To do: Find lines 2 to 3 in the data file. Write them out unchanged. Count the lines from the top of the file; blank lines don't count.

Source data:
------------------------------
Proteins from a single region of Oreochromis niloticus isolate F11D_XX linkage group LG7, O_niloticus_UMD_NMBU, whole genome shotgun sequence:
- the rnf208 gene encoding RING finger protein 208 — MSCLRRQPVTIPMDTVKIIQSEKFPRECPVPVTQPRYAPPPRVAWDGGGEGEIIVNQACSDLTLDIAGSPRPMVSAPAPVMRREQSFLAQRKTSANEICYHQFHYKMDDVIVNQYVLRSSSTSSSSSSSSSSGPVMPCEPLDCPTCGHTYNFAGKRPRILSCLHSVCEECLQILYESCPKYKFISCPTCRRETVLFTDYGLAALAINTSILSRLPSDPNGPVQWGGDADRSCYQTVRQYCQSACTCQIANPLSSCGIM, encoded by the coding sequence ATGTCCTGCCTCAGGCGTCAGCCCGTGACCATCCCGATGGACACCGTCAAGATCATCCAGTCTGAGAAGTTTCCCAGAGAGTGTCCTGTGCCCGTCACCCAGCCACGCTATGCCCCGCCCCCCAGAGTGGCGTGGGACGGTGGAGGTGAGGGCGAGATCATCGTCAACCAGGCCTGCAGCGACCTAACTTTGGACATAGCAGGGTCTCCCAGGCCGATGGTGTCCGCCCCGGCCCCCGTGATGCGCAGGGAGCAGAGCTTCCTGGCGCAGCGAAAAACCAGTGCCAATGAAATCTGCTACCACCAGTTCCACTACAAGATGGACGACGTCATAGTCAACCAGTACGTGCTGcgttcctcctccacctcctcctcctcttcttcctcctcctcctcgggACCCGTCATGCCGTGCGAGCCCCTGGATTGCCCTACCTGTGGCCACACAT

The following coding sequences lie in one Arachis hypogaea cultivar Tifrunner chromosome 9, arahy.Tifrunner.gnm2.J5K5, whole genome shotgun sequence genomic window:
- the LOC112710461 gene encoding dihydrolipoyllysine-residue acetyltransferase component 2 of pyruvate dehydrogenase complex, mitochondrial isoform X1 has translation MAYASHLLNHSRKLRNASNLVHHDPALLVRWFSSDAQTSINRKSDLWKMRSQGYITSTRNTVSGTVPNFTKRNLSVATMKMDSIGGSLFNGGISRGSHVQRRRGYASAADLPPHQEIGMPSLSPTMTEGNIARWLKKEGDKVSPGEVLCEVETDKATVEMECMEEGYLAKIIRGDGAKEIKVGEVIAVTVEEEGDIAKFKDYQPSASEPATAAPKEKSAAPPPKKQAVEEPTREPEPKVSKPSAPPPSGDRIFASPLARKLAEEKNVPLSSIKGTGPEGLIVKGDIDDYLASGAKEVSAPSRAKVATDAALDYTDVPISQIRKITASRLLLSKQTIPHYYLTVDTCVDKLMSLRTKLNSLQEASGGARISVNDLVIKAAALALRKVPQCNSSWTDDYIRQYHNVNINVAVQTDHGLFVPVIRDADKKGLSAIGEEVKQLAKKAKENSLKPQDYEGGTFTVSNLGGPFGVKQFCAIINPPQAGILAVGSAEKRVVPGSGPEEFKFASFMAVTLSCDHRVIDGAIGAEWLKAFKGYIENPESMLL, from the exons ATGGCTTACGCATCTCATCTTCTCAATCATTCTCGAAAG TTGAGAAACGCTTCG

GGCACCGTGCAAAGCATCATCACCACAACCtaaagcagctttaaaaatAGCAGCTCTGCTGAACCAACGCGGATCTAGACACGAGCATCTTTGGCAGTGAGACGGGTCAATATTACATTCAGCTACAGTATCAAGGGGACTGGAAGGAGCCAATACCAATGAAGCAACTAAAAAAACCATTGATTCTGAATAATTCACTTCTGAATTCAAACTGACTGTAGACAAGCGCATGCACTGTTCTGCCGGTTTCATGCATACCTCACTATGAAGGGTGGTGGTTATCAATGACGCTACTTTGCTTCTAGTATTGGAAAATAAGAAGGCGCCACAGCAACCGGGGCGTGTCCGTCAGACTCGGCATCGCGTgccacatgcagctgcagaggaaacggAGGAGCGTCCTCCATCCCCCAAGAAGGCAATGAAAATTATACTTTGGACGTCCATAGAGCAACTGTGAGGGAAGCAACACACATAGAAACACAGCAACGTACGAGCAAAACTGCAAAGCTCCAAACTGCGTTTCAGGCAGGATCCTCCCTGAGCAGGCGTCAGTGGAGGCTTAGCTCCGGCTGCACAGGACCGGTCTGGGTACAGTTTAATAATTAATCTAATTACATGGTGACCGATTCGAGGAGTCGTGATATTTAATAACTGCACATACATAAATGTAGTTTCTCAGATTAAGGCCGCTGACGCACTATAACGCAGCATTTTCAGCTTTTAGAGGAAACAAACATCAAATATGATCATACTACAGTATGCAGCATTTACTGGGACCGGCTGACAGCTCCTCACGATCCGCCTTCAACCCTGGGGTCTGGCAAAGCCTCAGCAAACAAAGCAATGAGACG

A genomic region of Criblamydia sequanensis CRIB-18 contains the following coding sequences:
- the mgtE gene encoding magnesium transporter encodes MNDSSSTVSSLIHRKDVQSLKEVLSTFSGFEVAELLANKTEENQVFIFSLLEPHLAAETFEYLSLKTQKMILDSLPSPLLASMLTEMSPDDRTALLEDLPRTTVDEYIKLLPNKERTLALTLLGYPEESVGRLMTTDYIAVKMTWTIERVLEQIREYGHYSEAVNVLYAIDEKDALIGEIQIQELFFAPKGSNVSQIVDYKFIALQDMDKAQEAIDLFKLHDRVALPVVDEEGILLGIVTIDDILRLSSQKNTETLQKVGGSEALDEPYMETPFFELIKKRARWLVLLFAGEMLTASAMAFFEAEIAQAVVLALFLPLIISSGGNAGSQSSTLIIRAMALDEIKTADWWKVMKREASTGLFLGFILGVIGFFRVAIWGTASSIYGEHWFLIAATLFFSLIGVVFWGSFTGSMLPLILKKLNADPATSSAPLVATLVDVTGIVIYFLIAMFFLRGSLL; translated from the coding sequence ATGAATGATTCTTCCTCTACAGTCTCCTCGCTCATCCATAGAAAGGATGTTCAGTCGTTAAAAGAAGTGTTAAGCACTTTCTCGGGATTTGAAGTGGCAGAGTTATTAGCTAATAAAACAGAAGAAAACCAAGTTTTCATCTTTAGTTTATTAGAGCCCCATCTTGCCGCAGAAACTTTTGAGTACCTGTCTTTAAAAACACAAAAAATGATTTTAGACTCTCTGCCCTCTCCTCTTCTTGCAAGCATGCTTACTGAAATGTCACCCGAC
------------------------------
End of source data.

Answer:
- the rnf208 gene encoding RING finger protein 208 — MSCLRRQPVTIPMDTVKIIQSEKFPRECPVPVTQPRYAPPPRVAWDGGGEGEIIVNQACSDLTLDIAGSPRPMVSAPAPVMRREQSFLAQRKTSANEICYHQFHYKMDDVIVNQYVLRSSSTSSSSSSSSSSGPVMPCEPLDCPTCGHTYNFAGKRPRILSCLHSVCEECLQILYESCPKYKFISCPTCRRETVLFTDYGLAALAINTSILSRLPSDPNGPVQWGGDADRSCYQTVRQYCQSACTCQIANPLSSCGIM, encoded by the coding sequence ATGTCCTGCCTCAGGCGTCAGCCCGTGACCATCCCGATGGACACCGTCAAGATCATCCAGTCTGAGAAGTTTCCCAGAGAGTGTCCTGTGCCCGTCACCCAGCCACGCTATGCCCCGCCCCCCAGAGTGGCGTGGGACGGTGGAGGTGAGGGCGAGATCATCGTCAACCAGGCCTGCAGCGACCTAACTTTGGACATAGCAGGGTCTCCCAGGCCGATGGTGTCCGCCCCGGCCCCCGTGATGCGCAGGGAGCAGAGCTTCCTGGCGCAGCGAAAAACCAGTGCCAATGAAATCTGCTACCACCAGTTCCACTACAAGATGGACGACGTCATAGTCAACCAGTACGTGCTGcgttcctcctccacctcctcctcctcttcttcctcctcctcctcgggACCCGTCATGCCGTGCGAGCCCCTGGATTGCCCTACCTGTGGCCACACAT

The following coding sequences lie in one Arachis hypogaea cultivar Tifrunner chromosome 9, arahy.Tifrunner.gnm2.J5K5, whole genome shotgun sequence genomic window: